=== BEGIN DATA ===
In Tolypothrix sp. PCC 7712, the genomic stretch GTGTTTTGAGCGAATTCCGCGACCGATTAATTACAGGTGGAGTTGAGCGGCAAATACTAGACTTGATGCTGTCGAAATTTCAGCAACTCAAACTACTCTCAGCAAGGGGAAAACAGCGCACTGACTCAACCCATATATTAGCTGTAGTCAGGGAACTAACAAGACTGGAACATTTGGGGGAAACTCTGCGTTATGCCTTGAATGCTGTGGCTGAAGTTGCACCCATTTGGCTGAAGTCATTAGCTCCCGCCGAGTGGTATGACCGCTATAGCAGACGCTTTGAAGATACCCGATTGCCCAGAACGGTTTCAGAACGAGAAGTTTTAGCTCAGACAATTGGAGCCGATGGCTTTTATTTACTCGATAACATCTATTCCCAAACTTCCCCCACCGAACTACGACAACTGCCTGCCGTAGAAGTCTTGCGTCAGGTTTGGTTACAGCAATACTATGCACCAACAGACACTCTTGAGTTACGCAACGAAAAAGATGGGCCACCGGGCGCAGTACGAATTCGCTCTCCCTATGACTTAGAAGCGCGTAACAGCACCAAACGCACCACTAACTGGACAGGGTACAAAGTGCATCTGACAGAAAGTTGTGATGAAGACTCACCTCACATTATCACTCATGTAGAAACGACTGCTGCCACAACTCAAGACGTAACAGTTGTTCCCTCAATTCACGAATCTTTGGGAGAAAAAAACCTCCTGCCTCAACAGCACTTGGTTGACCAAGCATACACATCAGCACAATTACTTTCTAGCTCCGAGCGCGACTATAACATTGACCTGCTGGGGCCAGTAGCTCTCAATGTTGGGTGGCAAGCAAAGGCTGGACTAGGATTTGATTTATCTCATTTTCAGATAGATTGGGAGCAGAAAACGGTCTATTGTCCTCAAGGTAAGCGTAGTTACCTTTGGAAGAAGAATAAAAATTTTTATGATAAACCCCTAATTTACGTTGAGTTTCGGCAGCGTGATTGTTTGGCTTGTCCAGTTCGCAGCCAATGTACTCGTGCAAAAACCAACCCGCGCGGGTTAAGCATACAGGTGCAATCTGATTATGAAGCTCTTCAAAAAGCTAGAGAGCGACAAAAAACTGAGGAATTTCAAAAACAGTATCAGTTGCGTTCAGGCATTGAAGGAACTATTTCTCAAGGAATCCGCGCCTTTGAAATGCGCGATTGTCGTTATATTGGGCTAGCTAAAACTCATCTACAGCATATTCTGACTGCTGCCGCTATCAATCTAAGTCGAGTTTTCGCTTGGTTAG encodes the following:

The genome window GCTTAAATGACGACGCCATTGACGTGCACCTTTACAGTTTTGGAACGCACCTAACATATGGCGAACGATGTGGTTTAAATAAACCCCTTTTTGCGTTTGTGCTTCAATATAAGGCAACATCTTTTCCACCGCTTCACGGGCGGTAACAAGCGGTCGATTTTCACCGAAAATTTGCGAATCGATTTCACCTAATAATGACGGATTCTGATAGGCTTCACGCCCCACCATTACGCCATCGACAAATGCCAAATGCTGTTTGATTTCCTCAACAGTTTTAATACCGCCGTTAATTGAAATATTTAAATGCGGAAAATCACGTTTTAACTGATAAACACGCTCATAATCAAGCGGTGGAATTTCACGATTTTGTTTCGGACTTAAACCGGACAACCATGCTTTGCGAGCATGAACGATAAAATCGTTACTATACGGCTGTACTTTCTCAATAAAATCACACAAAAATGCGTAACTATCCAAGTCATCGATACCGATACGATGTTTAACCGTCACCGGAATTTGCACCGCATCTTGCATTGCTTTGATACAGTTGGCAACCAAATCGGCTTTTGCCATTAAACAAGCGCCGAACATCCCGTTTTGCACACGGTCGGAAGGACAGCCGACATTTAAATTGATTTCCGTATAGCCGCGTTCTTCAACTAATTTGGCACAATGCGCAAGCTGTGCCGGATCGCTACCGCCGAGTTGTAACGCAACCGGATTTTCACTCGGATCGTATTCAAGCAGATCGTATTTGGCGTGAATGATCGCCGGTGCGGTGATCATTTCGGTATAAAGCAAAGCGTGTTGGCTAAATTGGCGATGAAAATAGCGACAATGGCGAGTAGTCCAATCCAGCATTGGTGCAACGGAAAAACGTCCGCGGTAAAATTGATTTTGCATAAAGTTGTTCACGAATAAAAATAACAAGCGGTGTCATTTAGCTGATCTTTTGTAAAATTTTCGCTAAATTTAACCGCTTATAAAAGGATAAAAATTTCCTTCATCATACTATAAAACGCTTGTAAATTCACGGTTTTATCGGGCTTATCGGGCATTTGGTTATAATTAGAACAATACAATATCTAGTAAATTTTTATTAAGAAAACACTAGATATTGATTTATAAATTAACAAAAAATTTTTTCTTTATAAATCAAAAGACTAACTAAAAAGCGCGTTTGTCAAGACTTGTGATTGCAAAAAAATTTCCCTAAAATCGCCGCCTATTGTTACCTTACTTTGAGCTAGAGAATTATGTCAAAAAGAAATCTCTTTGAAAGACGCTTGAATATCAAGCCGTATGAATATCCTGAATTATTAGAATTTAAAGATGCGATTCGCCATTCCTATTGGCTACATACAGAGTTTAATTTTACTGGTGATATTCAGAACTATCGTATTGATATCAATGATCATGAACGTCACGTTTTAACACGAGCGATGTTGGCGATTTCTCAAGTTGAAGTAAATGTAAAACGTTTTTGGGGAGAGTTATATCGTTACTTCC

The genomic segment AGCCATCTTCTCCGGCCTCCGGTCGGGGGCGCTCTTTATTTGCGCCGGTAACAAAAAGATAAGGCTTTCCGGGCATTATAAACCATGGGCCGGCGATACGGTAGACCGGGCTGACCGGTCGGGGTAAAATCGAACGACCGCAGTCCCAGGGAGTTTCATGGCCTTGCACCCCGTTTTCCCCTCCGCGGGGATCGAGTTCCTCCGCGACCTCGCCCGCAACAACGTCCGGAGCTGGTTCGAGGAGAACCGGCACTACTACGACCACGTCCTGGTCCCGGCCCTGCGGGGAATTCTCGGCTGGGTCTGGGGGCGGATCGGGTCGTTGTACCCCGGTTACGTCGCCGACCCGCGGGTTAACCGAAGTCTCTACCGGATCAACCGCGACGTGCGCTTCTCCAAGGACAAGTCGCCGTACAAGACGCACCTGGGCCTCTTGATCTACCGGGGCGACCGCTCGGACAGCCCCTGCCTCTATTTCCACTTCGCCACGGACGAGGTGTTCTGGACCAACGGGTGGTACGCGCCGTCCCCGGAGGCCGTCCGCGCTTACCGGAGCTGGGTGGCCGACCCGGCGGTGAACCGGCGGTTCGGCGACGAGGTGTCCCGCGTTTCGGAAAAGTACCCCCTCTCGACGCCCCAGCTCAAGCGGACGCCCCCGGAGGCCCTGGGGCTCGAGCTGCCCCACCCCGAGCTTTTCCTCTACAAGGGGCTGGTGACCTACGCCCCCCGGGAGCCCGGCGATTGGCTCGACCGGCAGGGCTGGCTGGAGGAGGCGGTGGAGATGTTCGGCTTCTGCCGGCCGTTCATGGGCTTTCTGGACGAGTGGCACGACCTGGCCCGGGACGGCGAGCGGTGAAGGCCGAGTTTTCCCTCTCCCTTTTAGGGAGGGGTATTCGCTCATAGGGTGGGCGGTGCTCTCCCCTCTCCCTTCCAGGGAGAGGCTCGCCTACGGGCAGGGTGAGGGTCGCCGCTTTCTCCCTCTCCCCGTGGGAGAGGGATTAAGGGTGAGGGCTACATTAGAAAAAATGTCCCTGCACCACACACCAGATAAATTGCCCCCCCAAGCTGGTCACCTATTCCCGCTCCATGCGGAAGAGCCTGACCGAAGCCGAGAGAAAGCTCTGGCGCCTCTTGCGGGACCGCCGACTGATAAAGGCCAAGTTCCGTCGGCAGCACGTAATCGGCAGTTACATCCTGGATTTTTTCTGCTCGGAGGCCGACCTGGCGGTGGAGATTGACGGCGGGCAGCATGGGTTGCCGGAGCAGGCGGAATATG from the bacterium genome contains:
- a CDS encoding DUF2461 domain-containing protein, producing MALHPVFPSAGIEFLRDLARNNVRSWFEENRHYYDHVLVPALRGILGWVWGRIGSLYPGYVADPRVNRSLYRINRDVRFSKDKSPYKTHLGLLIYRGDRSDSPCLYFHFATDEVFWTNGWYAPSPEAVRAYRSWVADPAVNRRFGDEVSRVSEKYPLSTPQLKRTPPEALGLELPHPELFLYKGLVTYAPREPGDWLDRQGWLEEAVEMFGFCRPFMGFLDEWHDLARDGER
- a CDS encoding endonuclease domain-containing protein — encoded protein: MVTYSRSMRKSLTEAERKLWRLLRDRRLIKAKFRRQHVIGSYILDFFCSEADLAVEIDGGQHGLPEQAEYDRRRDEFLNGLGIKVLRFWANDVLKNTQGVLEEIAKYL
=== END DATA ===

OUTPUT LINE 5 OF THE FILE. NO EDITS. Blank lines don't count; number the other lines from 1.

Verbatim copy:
- a CDS encoding endonuclease domain-containing protein — encoded protein: MVTYSRSMRKSLTEAERKLWRLLRDRRLIKAKFRRQHVIGSYILDFFCSEADLAVEIDGGQHGLPEQAEYDRRRDEFLNGLGIKVLRFWANDVLKNTQGVLEEIAKYL